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House of Representatives.

At 12 o'clock precisely, the House was called to order by Hon. Howell Cobb, of Georgia, the presiding officer of the late Provisional Congress, who stated that it was made his duty by an act of the Provisional Congress to preside over the Permanent Congress until its organization. An earnest and impressive prayer was delivered by the Rev. Mr. Duncan, of the M. E. Church.

The call of the roll of the members was then commenced, and at its conclusion the presiding officer announced that a quorum was present, after which he proceeded to administer the following oath, which was done by calling up the delegations from the several states of the Confederacy:

‘"You and each of you do solemnly swear that you will support the Constitution of the Confederate States: So help you God."’

This was the most deeply impressive part of the whole ceremony. As the delegation from each State gathered around the desk of the Speaker, a solemn stillness pervaded the entire hall, and the whole crowd, members and spectators, seemed to feel the responsibility which rests upon this new, and as yet untried, body.

Each delegation having thus reverently qualified to assume the high and honorable responsiblity of supporting the Constitution of the new Government, Mr. Cobb announced that the next duty devolving upon them was the election of a Speaker to preside over their future deliberations.

The nomination of candidates for Speaker being in order, Mr. Foote, of Tennessee, offered a resolution declaring Hon. Thos. S. Bocock, of Virginia, the choice of the House for Speaker. The resolution of Mr. Foote was adopted with but one or two dissenting voices, and Mr. Bocock was duly declared the Speaker elect of the first Congress under the permanent Government of the Confederate States.

On motion of Mr. Boyce, of South Carolina, a committee of two was appointed to conduct him to the chair.

The presiding officer appointed Messrs. Boyce, of South Carolina, and Foote, of Tennessee.

After assuming the Chair, the new Speaker delivered the following patriotic address, which was listened to with marked attention, and was received, at its conclusion, with warm applause:

Gentlemen of the House of Representatives:

I return to you my sincere thanks for the honor you have done me, in selecting me to preside over your deliberations, during this the first Congress under our permanent Constitution. And I desire to say that it will be my one great aim, in discharging the duties of this office, so to conduct myself as to show to you and to the world that your confidence has not been altogether misapplied.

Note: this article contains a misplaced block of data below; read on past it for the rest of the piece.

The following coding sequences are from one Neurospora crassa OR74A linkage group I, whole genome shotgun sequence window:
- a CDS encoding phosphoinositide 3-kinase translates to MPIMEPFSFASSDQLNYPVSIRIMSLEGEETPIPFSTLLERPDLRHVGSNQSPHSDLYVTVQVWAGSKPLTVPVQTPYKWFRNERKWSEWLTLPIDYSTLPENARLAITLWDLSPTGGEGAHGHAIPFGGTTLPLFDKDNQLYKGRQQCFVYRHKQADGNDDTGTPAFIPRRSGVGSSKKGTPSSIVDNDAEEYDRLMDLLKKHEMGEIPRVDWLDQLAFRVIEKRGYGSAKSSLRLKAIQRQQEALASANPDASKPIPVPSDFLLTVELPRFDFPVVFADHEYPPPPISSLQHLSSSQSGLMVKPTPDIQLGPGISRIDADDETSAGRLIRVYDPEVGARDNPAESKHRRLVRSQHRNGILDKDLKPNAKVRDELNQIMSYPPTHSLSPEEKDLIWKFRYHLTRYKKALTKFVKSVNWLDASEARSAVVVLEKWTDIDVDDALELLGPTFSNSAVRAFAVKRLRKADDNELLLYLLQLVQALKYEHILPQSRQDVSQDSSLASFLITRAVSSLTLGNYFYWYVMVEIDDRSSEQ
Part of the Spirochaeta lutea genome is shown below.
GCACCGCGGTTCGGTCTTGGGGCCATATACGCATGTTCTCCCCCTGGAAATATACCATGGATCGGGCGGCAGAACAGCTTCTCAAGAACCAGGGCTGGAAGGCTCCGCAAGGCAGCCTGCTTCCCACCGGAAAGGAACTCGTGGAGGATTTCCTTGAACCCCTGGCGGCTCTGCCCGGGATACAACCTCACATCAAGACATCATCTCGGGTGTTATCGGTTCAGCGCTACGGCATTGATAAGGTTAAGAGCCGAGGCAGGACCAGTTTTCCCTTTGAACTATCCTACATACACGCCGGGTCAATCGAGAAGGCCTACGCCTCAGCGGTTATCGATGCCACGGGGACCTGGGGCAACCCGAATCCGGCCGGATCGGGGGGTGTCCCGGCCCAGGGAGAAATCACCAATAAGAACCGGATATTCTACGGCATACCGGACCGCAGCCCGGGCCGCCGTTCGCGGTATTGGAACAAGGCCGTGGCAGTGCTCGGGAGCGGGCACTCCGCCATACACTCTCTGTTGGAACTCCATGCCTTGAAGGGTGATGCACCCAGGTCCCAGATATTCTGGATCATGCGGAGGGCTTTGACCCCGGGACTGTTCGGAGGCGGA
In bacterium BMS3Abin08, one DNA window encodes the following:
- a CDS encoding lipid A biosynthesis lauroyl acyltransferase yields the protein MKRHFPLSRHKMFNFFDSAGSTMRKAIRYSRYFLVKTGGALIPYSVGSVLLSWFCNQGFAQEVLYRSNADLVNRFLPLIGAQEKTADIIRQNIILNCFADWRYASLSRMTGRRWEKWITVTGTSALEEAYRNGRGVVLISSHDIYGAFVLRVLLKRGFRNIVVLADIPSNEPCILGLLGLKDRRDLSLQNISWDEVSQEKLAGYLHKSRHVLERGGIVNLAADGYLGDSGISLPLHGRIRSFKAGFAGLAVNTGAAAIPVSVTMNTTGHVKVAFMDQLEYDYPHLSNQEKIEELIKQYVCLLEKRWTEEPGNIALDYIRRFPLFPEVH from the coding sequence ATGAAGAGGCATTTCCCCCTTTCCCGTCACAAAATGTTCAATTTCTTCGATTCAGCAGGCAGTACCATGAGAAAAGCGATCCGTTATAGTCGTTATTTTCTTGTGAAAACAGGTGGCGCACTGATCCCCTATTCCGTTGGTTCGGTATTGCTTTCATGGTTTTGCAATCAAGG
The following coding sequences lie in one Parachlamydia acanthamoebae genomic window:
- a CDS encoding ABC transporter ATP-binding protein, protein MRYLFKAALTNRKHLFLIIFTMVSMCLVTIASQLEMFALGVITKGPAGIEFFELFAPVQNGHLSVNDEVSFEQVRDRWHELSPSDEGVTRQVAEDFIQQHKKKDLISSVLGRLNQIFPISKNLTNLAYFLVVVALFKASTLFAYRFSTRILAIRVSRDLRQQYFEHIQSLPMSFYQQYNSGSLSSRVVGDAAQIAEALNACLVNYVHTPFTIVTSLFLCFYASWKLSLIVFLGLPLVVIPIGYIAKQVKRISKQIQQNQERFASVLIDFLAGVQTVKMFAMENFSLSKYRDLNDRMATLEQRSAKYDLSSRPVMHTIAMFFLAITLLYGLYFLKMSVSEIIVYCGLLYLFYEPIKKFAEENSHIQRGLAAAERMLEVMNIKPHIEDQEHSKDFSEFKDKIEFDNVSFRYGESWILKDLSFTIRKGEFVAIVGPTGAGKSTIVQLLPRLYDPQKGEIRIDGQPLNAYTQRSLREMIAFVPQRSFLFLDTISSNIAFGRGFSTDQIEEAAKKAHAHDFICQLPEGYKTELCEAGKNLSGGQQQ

I may be permitted to say that I have a firm determination, so far as I may be able, to maintain the dignity and preserve the decorum of this body; to administer its rules with firmness and courtesy, and to conduct its business with strict impartiality.

If such a determination, united with a sincere desire to see our legislation take such shape as will best tend to secure the independence, maintain the honor, and advance the welfare of this entire Confederacy — if this could command success, I am sure I might expect to succeed.

But other qualifications are requisite, about which it is not for me to promise. If in anything I may tail short, I trust that the same kind partiality which has called me to this position will throw the mantle of charity over my defects, and will give me in every time of trial that kind co-operation and generous support which my deficiencies may require.

The unanimity with which you have made this election is a happy augury of the spirit with which your proceedings will be governed. This is no time for resentments, no time for jealousies or heart-burnings. Influenced by a great common purpose, sharing together the same rich hope, and united by a common destiny, let us hush every murmur of discontent and banish every feeling of personal grief. Here let us know no man, save as a co-laborer in the same great cause, sustaining those whom circumstances may designate to go forward; seeking nothing for the sake merely of personal gratification, but willing rather to yield everything for the public good; ‘"in honor preferring one another."’

That some of you, influenced by momentary impulse, should grow restive under the enforcements of those rules which you may make for your own government, would be a matter neither of surprise nor of complaint. But he will prove himself either a weak or a bad man who; on reflection, fails to call back his wayward spirit and subject it to necessary restraint. Submission to constituted authority is the primary necessity in all communities, and self-control is the chief lesson of individual life.

In the light of passing events, we can measure the height and the depth of the excellence intended to be conveyed, when it is said, ‘"Better is he who ruleth his own spirit than he who taketh a city."’

The gaps of the world is fixed upon us. Nations look on, curious to see how this new system of government will move off, and what manner of men have been chosen to guide its earliest movements.

It is indeed a new system; for, though coinciding in many particulars with that under which we lived so long, it yet from it in many essential particulars.

When the Constitution of 1789 was put in

operation, the war of the Revolution been successfully closed. Peace throughout our whole land, and hallowed its borders. The industrial operations of country, long held back, new bounded forward and expanded with all the vigor frankness of tropical vegetation beneath influence of a midsummer sun. The which that Constitution had to encounter its earliest as well as in more matured existence, was simply one engendered by a conflict of these interests. The question was whether it could give protection to all the interests without becoming the partisan one and the oppressor of another; or, in whether it has the sustaining power to preserve its integrity against the influence interest, wielded by ambition. We have seen the result.

The case with our Constitution is very different. It is put in operation in time of and its first movements are disturbed by shock of battle. Its trial is one created the urgencies of this contest. The question to be decided is, whether, without injury its own integrity, it can supply the machinery and afford the means requisite to this war to that successful conclusion which the people, in their heart of hearts, have resolved on, and which, I trust, has been discreet in that higher court from whose decisions there is no appeal.